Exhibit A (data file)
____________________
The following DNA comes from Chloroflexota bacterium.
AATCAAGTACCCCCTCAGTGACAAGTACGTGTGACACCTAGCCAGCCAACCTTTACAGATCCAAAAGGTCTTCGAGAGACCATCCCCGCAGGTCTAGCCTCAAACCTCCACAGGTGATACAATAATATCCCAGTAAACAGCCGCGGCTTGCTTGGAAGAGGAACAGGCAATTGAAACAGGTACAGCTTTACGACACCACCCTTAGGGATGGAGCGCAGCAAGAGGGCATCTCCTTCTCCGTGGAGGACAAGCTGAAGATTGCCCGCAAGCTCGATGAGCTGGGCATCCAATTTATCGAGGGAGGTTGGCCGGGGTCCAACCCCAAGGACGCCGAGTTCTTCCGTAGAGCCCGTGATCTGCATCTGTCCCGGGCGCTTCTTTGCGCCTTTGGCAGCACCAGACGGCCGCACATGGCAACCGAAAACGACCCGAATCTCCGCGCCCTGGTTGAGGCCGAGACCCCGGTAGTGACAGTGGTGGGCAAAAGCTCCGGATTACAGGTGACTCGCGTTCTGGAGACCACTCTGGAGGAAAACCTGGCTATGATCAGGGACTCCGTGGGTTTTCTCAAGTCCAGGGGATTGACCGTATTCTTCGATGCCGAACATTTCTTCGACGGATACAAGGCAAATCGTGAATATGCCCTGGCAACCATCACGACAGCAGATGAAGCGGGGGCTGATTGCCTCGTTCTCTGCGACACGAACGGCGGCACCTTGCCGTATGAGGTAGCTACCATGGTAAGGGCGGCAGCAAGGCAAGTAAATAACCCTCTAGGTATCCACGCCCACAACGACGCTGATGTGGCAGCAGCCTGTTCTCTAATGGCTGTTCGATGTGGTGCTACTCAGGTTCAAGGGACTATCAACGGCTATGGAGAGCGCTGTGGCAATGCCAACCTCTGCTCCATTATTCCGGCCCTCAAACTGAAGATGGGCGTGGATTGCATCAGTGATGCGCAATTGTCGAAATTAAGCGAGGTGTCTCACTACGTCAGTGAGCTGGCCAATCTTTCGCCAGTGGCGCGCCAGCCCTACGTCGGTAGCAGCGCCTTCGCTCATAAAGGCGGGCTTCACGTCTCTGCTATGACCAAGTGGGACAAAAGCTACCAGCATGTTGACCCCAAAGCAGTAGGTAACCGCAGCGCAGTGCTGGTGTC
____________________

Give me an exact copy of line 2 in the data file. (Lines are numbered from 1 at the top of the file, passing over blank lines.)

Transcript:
AATCAAGTACCCCCTCAGTGACAAGTACGTGTGACACCTAGCCAGCCAACCTTTACAGATCCAAAAGGTCTTCGAGAGACCATCCCCGCAGGTCTAGCCTCAAACCTCCACAGGTGATACAATAATATCCCAGTAAACAGCCGCGGCTTGCTTGGAAGAGGAACAGGCAATTGAAACAGGTACAGCTTTACGACACCACCCTTAGGGATGGAGCGCAGCAAGAGGGCATCTCCTTCTCCGTGGAGGACAAGCTGAAGATTGCCCGCAAGCTCGATGAGCTGGGCATCCAATTTATCGAGGGAGGTTGGCCGGGGTCCAACCCCAAGGACGCCGAGTTCTTCCGTAGAGCCCGTGATCTGCATCTGTCCCGGGCGCTTCTTTGCGCCTTTGGCAGCACCAGACGGCCGCACATGGCAACCGAAAACGACCCGAATCTCCGCGCCCTGGTTGAGGCCGAGACCCCGGTAGTGACAGTGGTGGGCAAAAGCTCCGGATTACAGGTGACTCGCGTTCTGGAGACCACTCTGGAGGAAAACCTGGCTATGATCAGGGACTCCGTGGGTTTTCTCAAGTCCAGGGGATTGACCGTATTCTTCGATGCCGAACATTTCTTCGACGGATACAAGGCAAATCGTGAATATGCCCTGGCAACCATCACGACAGCAGATGAAGCGGGGGCTGATTGCCTCGTTCTCTGCGACACGAACGGCGGCACCTTGCCGTATGAGGTAGCTACCATGGTAAGGGCGGCAGCAAGGCAAGTAAATAACCCTCTAGGTATCCACGCCCACAACGACGCTGATGTGGCAGCAGCCTGTTCTCTAATGGCTGTTCGATGTGGTGCTACTCAGGTTCAAGGGACTATCAACGGCTATGGAGAGCGCTGTGGCAATGCCAACCTCTGCTCCATTATTCCGGCCCTCAAACTGAAGATGGGCGTGGATTGCATCAGTGATGCGCAATTGTCGAAATTAAGCGAGGTGTCTCACTACGTCAGTGAGCTGGCCAATCTTTCGCCAGTGGCGCGCCAGCCCTACGTCGGTAGCAGCGCCTTCGCTCATAAAGGCGGGCTTCACGTCTCTGCTATGACCAAGTGGGACAAAAGCTACCAGCATGTTGACCCCAAAGCAGTAGGTAACCGCAGCGCAGTGCTGGTGTC